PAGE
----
A complete hifi system for three hundred bucks? We could build our own – loudspeakers, amplifier, DAC and Bluetooth streamer, interconnects and loudspeaker cable – or we could let Vanatoo and their Transparent Zero (T0) active loudspeaker system take care of the whole shebang. Unbox and go.
Not only do we lose the kabelsalat but active loudspeakers have one key advantage over their passive brethren: one amplifier per driver, each specifically tailored to its input impedance plot, and therefore optimised for the best possible sound quality.
Tying together the T0’s 4″ aluminium mid/bass driver and 1″ soft dome tweeter is a digitally active crossover network. Executed in the digital domain with prior to the amplification stage, the crossover is a DSP-based 8th-Order Linkwitz Riley at 2200Hz which, according to company co-founder Gary Gesellchen, “makes for very good off-axis response and downright scary imaging.”
Allow the music signal to pass from the input speaker to its ‘slave’ is what appears to be an Ethernet cable. Only it isn’t. Not quite. Here’s Gesellchen with the details: “The interconnect cable we supply is not really an Ethernet cable. Ethernet uses a 8 conductor cable with RJ45 connectors. We use a 10 conductor cable with RJ50 connectors. This allows 3 pairs to be used on the woofer and 2 pairs on the tweeter. The result is greater redundancy and lower cable resistance, both of which are a good thing. HOWEVER, an RJ45 Ethernet cable will plug in and work just fine, so we have maintained that flexibility for customers.”
Getting music into the T0 is a remote-controllable affair: aptX Bluetooth, USB, 3.5mm analogue and TOSLINK. Combined with their brick-like size, the latter input has the T0 primed for TV amelioration. Your average TV’s loudspeakers suck. The T0 won’t. Each loudspeaker’s reversible stand angles the speaker upwards, toward the ear, or fires ’em straight-y 180.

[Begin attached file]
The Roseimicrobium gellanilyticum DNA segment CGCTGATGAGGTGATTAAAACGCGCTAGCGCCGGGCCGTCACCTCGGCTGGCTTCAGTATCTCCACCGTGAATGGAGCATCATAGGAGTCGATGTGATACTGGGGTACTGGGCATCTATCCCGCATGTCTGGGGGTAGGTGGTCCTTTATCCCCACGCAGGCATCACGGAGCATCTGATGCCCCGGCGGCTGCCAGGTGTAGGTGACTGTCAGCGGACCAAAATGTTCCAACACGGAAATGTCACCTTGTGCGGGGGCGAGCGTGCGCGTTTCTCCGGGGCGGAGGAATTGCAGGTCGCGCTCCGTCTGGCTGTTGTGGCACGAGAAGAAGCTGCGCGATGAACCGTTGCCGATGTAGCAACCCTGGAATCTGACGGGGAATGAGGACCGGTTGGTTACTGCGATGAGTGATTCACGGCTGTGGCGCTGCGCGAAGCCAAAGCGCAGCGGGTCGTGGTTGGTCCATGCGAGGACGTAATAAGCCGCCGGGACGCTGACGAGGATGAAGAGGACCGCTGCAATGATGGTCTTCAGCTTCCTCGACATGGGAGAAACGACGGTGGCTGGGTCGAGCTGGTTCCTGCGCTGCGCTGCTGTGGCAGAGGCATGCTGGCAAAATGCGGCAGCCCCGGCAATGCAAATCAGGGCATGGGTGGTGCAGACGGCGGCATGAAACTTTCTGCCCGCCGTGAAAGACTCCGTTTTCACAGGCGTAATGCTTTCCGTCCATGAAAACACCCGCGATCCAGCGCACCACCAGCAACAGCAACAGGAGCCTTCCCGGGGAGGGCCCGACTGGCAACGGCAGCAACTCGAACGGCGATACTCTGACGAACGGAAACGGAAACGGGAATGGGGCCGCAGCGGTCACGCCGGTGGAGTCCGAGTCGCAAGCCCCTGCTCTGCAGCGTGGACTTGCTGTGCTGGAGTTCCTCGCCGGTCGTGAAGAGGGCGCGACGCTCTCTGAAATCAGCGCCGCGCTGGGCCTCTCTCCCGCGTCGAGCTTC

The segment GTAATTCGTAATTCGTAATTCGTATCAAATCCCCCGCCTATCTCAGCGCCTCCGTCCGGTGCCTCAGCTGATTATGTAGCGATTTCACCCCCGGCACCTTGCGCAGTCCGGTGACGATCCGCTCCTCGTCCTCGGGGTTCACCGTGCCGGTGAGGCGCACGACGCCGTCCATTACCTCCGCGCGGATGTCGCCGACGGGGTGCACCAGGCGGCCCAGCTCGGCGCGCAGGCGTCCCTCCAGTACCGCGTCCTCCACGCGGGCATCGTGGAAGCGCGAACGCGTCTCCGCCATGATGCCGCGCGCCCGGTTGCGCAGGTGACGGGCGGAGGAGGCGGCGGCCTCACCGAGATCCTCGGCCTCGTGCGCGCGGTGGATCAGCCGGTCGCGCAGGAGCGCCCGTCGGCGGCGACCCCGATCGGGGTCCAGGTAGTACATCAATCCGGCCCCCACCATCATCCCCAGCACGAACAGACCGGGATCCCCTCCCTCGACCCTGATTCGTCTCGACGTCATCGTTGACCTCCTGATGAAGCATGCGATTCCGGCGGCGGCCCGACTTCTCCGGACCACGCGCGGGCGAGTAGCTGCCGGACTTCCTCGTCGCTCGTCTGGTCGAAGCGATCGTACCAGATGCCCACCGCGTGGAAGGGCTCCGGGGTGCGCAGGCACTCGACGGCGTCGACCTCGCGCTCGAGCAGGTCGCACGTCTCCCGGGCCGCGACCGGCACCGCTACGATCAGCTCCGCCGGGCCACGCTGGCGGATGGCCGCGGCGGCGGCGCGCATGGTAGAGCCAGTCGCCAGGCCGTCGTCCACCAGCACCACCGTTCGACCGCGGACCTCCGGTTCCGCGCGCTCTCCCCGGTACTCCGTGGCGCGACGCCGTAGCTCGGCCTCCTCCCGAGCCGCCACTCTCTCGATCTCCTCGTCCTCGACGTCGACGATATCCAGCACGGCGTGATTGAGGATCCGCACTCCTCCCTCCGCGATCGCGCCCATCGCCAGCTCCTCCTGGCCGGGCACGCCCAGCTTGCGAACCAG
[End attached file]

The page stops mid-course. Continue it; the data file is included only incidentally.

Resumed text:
“The T0 won’t make your bed in the morning or butter your toast, but it does preserve the essence of music and make it more accessible than ever,” says
[On the V-T-B switch, details remain TBC. My best is guess is DSP customisation according to surface/room placement a la Dynaudio].
“The V-T-B switch serves multiple functions. When the speaker is in use the switch defines the function of the knob on top. The knob controls either the volume the treble, or the bass, depending on the switch position. If you ever lose or misplace the remote, you can still tweak the sound coming from your T0’s.”
“The less obvious use is that the switch is used when setting up the speakers to alternate configurations. You can do things like make the speaker mono (if you just want one for Bluetooth on the deck), vary the brightness of the LED, switch between “Flat” and “Shelf” EQ modes (changes bass profile and overall output level), etc. Many customers will probably never use the alternate configurations, but for those who want to changes things to best fit their usage, we think it will be really helpful. We had 3 years of customer feedback on the T1 that went into the T0, so we know what people told us they wanted.”
Having reviewed said T1, memories linger of a sound that’s clean on transient incision and BIG on bass. Bigger than that of Audioengine’s HD6. If Vanatoo’s ClearBass tech has been applied in a similar fashion here, you’ll likely want to hear the T0 before taking advantage of their subwoofer output.
Those in the Chicago area at the end of April can audition the T0 at AXPONA. Vanatoo will be in room 1249.
Gesellchen and his business / audio engineering partner Rick Kernen are more than ready: “I’m kind of excited to stand in front of a group of people who might be skeptical of a “cheap” $300 cable and claim with a straight face that they will find music from a $300 system to be listenable. And then prove it to them!”
Otherwise, taking a punt on the T0’s US$299 introductory price, after which an RRP of US$359 applies, is the way to go. Vanatoo offer 30-day returns on direct sales.
Further information: Vanatoo